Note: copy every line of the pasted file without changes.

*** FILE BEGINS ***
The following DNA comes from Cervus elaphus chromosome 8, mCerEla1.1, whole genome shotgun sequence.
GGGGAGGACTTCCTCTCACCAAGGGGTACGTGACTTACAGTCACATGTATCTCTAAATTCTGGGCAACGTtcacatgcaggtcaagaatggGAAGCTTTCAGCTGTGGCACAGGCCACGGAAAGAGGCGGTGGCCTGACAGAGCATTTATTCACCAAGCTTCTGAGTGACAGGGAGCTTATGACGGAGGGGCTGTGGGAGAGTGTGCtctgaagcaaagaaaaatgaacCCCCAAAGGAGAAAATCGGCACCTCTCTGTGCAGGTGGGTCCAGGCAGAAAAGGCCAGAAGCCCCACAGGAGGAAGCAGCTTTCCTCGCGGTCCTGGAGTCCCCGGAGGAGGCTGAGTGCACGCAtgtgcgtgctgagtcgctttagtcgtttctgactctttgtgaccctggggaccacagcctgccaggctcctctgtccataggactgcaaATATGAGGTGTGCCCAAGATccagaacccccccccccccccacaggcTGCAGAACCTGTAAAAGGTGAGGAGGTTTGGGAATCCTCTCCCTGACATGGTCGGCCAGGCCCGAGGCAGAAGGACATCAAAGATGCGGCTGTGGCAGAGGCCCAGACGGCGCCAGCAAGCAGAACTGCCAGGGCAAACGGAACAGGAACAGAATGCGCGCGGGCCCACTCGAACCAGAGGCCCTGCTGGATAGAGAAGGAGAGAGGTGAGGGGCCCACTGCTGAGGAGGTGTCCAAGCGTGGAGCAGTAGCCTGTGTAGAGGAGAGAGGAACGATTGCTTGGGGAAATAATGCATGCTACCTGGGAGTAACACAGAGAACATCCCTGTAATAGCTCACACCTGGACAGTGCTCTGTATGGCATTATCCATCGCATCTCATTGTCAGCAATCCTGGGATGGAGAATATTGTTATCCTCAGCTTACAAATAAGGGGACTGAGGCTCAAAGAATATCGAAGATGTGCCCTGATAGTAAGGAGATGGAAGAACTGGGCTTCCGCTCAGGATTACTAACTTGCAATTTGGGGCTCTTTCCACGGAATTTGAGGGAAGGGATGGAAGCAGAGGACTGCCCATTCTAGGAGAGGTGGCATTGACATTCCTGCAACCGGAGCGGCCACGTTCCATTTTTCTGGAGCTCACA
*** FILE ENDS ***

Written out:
The following DNA comes from Cervus elaphus chromosome 8, mCerEla1.1, whole genome shotgun sequence.
GGGGAGGACTTCCTCTCACCAAGGGGTACGTGACTTACAGTCACATGTATCTCTAAATTCTGGGCAACGTtcacatgcaggtcaagaatggGAAGCTTTCAGCTGTGGCACAGGCCACGGAAAGAGGCGGTGGCCTGACAGAGCATTTATTCACCAAGCTTCTGAGTGACAGGGAGCTTATGACGGAGGGGCTGTGGGAGAGTGTGCtctgaagcaaagaaaaatgaacCCCCAAAGGAGAAAATCGGCACCTCTCTGTGCAGGTGGGTCCAGGCAGAAAAGGCCAGAAGCCCCACAGGAGGAAGCAGCTTTCCTCGCGGTCCTGGAGTCCCCGGAGGAGGCTGAGTGCACGCAtgtgcgtgctgagtcgctttagtcgtttctgactctttgtgaccctggggaccacagcctgccaggctcctctgtccataggactgcaaATATGAGGTGTGCCCAAGATccagaacccccccccccccccacaggcTGCAGAACCTGTAAAAGGTGAGGAGGTTTGGGAATCCTCTCCCTGACATGGTCGGCCAGGCCCGAGGCAGAAGGACATCAAAGATGCGGCTGTGGCAGAGGCCCAGACGGCGCCAGCAAGCAGAACTGCCAGGGCAAACGGAACAGGAACAGAATGCGCGCGGGCCCACTCGAACCAGAGGCCCTGCTGGATAGAGAAGGAGAGAGGTGAGGGGCCCACTGCTGAGGAGGTGTCCAAGCGTGGAGCAGTAGCCTGTGTAGAGGAGAGAGGAACGATTGCTTGGGGAAATAATGCATGCTACCTGGGAGTAACACAGAGAACATCCCTGTAATAGCTCACACCTGGACAGTGCTCTGTATGGCATTATCCATCGCATCTCATTGTCAGCAATCCTGGGATGGAGAATATTGTTATCCTCAGCTTACAAATAAGGGGACTGAGGCTCAAAGAATATCGAAGATGTGCCCTGATAGTAAGGAGATGGAAGAACTGGGCTTCCGCTCAGGATTACTAACTTGCAATTTGGGGCTCTTTCCACGGAATTTGAGGGAAGGGATGGAAGCAGAGGACTGCCCATTCTAGGAGAGGTGGCATTGACATTCCTGCAACCGGAGCGGCCACGTTCCATTTTTCTGGAGCTCACA